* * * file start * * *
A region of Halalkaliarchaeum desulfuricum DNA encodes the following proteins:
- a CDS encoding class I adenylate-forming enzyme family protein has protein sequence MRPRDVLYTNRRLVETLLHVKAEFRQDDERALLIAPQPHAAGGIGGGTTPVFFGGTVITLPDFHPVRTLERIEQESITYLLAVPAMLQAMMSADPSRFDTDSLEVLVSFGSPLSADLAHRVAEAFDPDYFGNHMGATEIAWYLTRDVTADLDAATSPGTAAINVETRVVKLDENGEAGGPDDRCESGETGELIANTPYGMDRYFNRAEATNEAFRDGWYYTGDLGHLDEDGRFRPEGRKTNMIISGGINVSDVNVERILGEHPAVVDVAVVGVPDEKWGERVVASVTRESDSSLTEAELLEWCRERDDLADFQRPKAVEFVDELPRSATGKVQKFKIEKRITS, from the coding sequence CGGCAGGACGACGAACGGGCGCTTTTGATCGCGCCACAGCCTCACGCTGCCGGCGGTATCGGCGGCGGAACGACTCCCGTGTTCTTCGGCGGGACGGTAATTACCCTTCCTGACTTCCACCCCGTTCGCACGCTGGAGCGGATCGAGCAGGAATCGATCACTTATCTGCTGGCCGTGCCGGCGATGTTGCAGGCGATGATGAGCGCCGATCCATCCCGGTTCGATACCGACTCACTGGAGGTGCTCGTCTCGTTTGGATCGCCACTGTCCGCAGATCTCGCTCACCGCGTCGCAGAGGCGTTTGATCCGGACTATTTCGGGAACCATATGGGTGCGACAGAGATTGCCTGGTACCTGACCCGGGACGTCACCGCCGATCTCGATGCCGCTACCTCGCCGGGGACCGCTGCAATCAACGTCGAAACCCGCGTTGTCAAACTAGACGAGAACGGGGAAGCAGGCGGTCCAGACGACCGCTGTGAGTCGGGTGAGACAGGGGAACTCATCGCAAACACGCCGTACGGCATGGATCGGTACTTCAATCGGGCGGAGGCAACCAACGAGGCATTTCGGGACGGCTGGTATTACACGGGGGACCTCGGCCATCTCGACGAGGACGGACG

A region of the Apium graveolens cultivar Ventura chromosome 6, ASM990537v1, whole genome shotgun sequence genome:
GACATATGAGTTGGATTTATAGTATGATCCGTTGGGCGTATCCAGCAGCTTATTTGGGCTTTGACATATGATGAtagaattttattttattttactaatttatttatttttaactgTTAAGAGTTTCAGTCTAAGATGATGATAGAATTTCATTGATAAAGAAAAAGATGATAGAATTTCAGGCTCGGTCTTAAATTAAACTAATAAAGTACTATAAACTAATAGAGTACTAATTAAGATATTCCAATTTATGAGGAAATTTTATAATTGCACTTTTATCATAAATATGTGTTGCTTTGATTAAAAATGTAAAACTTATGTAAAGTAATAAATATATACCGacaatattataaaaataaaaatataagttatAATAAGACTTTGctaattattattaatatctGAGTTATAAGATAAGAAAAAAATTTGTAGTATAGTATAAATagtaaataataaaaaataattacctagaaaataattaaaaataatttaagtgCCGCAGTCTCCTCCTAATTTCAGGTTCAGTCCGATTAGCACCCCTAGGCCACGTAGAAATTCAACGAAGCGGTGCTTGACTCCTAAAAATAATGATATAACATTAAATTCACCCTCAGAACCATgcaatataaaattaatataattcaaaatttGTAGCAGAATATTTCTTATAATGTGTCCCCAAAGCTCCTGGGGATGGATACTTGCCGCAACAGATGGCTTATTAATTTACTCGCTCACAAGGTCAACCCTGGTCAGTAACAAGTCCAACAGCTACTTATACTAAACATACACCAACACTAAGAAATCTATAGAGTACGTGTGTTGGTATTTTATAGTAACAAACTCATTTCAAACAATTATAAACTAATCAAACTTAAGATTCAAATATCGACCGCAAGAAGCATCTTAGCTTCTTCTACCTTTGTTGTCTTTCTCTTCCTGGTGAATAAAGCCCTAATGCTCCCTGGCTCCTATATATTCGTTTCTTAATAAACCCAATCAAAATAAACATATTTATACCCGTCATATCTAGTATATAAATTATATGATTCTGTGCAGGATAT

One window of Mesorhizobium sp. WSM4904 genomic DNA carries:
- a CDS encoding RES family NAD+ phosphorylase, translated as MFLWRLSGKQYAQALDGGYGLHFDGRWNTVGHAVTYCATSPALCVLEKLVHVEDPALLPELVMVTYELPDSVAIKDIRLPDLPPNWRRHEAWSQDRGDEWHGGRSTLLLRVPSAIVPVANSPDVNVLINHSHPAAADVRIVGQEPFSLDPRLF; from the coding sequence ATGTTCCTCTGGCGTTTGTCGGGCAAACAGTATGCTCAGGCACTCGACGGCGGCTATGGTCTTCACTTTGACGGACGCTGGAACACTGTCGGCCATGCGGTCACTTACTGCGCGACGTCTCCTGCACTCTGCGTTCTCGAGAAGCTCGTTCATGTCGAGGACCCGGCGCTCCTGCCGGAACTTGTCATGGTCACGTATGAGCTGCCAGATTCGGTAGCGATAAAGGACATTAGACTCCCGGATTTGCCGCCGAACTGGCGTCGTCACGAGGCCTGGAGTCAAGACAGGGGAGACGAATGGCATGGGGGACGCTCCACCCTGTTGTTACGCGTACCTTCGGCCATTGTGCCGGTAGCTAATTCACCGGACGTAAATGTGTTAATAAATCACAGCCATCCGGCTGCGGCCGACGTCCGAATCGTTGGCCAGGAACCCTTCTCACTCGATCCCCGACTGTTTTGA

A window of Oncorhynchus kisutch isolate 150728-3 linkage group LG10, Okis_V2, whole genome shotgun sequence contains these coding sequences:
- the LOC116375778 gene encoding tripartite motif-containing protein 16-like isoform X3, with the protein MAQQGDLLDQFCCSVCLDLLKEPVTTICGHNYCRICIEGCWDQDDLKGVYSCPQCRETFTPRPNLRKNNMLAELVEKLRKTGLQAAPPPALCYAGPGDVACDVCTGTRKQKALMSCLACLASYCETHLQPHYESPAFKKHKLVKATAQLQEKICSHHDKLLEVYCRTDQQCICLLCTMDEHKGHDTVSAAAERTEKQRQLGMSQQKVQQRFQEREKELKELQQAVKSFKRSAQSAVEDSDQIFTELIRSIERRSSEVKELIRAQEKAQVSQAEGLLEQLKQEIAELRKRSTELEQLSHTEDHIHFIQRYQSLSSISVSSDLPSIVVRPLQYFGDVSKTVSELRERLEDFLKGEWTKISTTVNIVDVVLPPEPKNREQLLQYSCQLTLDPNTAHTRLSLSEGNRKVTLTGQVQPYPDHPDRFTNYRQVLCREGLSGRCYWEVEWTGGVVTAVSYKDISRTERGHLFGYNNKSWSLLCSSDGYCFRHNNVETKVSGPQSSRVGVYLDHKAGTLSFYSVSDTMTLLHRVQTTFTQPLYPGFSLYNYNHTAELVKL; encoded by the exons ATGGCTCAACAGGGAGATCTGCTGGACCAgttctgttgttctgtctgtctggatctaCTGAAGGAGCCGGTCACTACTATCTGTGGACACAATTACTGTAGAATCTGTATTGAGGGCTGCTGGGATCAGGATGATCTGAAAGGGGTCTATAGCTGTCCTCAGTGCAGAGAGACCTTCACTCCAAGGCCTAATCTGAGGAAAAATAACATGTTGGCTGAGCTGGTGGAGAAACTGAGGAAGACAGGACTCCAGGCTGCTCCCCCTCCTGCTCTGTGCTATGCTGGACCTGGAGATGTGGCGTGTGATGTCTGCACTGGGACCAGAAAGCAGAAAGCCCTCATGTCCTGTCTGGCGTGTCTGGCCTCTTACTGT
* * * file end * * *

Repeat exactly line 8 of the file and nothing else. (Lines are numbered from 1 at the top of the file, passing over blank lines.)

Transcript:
- the LOC116375778 gene encoding tripartite motif-containing protein 16-like isoform X3, with the protein MAQQGDLLDQFCCSVCLDLLKEPVTTICGHNYCRICIEGCWDQDDLKGVYSCPQCRETFTPRPNLRKNNMLAELVEKLRKTGLQAAPPPALCYAGPGDVACDVCTGTRKQKALMSCLACLASYCETHLQPHYESPAFKKHKLVKATAQLQEKICSHHDKLLEVYCRTDQQCICLLCTMDEHKGHDTVSAAAERTEKQRQLGMSQQKVQQRFQEREKELKELQQAVKSFKRSAQSAVEDSDQIFTELIRSIERRSSEVKELIRAQEKAQVSQAEGLLEQLKQEIAELRKRSTELEQLSHTEDHIHFIQRYQSLSSISVSSDLPSIVVRPLQYFGDVSKTVSELRERLEDFLKGEWTKISTTVNIVDVVLPPEPKNREQLLQYSCQLTLDPNTAHTRLSLSEGNRKVTLTGQVQPYPDHPDRFTNYRQVLCREGLSGRCYWEVEWTGGVVTAVSYKDISRTERGHLFGYNNKSWSLLCSSDGYCFRHNNVETKVSGPQSSRVGVYLDHKAGTLSFYSVSDTMTLLHRVQTTFTQPLYPGFSLYNYNHTAELVKL; encoded by the exons ATGGCTCAACAGGGAGATCTGCTGGACCAgttctgttgttctgtctgtctggatctaCTGAAGGAGCCGGTCACTACTATCTGTGGACACAATTACTGTAGAATCTGTATTGAGGGCTGCTGGGATCAGGATGATCTGAAAGGGGTCTATAGCTGTCCTCAGTGCAGAGAGACCTTCACTCCAAGGCCTAATCTGAGGAAAAATAACATGTTGGCTGAGCTGGTGGAGAAACTGAGGAAGACAGGACTCCAGGCTGCTCCCCCTCCTGCTCTGTGCTATGCTGGACCTGGAGATGTGGCGTGTGATGTCTGCACTGGGACCAGAAAGCAGAAAGCCCTCATGTCCTGTCTGGCGTGTCTGGCCTCTTACTGT